It’s Dog-Gone Hot Outside: 5 Tips for Preventing Heat Stress in Your Dog

by Dr. Monica Tarantino

Summer is here and we are so excited. We get to spend a lot more time outdoors with our wonderful animals during the warm summer days.  But, there are a lot of things to keep in mind with regards to beating the summertime heat.  Some owners are unaware, heat stroke (a potentially deadly condition), and other injuries, like burned paw pads are a frequent occurrence during the summer.

Here are a few tips to help keep your pet healthy during and avoid heat related emergencies during our hot Charlotte summers:

1.Limit walks and Exercise to Morning and Evenings:

Our dogs have a limited ability to dissipate heat.  One of the most common reasons we see pets on our emergency service during the summer is heat stroke.  Heat stroke can be a life threatening condition where a dog is unable to lower it’s body temperature after being outside and overexposed. This can happen to dogs even at temperatures as low as 75 degrees for some breeds, ages, or during exercise. These animals may show signs such as weakness, collapse, excessive drooling/panting. If this condition is allowed to progress without intervention, heat damage can occur to vital organs, and in severe cases cause death. One study showed a survival rate of 50% in our canine heat stroke patients.  No joking matter. For this reason it is best to limit your animal’s exposure to the warm weather. We can do this by only exercising our pets during cooler hours of the day. This mostly restricts activity to mornings and evenings, and avoids the mid-day heat. This is especially the case for overweight dogs, older dogs, dogs with thick fur coats and the breeds with shorter faces (Bulldogs, Sharpei’s, etc.). If they do need to be outside during a warmer day keep reading for more tips!

2. Keep backyard outings short, shaded and hydrated:

It simply gets too hot in the middle of day to leave dogs outside for extended periods of time.  Shade and water help, but the risk of heat stroke pertains even to sedentary dogs simply being left outside in hot temperatures.  Have a brachycephalic breed (like a Pug, Bulldog, Boston Terrier, etc.) or an obese dog?  Then your pet is likely less able to dissipate heat as well. This applies to breeds with thick fluffy coats as well as dogs prone to airway disorders like older Labradors with laryngeal paralysis.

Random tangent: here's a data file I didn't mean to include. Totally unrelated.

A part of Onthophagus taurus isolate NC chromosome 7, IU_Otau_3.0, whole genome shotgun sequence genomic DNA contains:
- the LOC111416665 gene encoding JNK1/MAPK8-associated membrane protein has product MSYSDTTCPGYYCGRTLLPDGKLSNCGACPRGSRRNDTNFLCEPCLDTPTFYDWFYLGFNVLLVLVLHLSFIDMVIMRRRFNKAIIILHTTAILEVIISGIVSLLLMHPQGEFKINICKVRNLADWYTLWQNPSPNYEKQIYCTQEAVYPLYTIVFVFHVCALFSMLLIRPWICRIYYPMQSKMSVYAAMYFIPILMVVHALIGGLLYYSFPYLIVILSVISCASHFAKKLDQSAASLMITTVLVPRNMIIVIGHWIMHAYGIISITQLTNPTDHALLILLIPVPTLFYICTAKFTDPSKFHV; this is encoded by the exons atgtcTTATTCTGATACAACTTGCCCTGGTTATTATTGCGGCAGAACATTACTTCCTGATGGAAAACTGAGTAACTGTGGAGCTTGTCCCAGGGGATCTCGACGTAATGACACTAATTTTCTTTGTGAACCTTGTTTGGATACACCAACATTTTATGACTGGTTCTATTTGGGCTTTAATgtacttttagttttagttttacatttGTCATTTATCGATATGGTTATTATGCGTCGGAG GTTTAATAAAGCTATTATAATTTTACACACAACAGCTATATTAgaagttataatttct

3. Paw Pads burn on Hot Pavement:

During the day the pavement heats up to the point that it can burn your pets paw pads.  I’ll never forget the first dog I saw come into the clinic with raw, blistering pads a day after a long midday walk on a hot summer day.  It can make the owners feel terrible as they don’t often realize how hot the pavement gets when you don’t have shoes on your feet. Often dogs will keep following their owners despite the pain.  That is how loyal our companion animals can be! To help prevent this, place a barefoot or your hand on the black pavement for 30 seconds and see if you can tolerate it.  If you can, then it’s probably ok to walk.  Another tip is to always give your dog the option of walking on grass instead.

4. No pets left in cars please:

Heatstroke is what happens to dogs that are unfortunately left in the vehicle during even mild summer days.  A study done in human Pediatrics (see chart here ) showed that on a 70 degree day outside, the inside of a car can rise 20 degrees within 10 minutes!! So, even if it is for just a minute, even if the window is cracked… Don’t. Even. Think. About. It.  It truly takes JUST MINUTES to put your pet in danger in a hot car.

5. Know the Signs of Heat Stroke:

Know the signs that can save your dogs life. Should a mistake happen and you suspect that your pet is at risk for heat stroke, please note the following signs. Noticing these are important and almost always indicate a life threatening emergency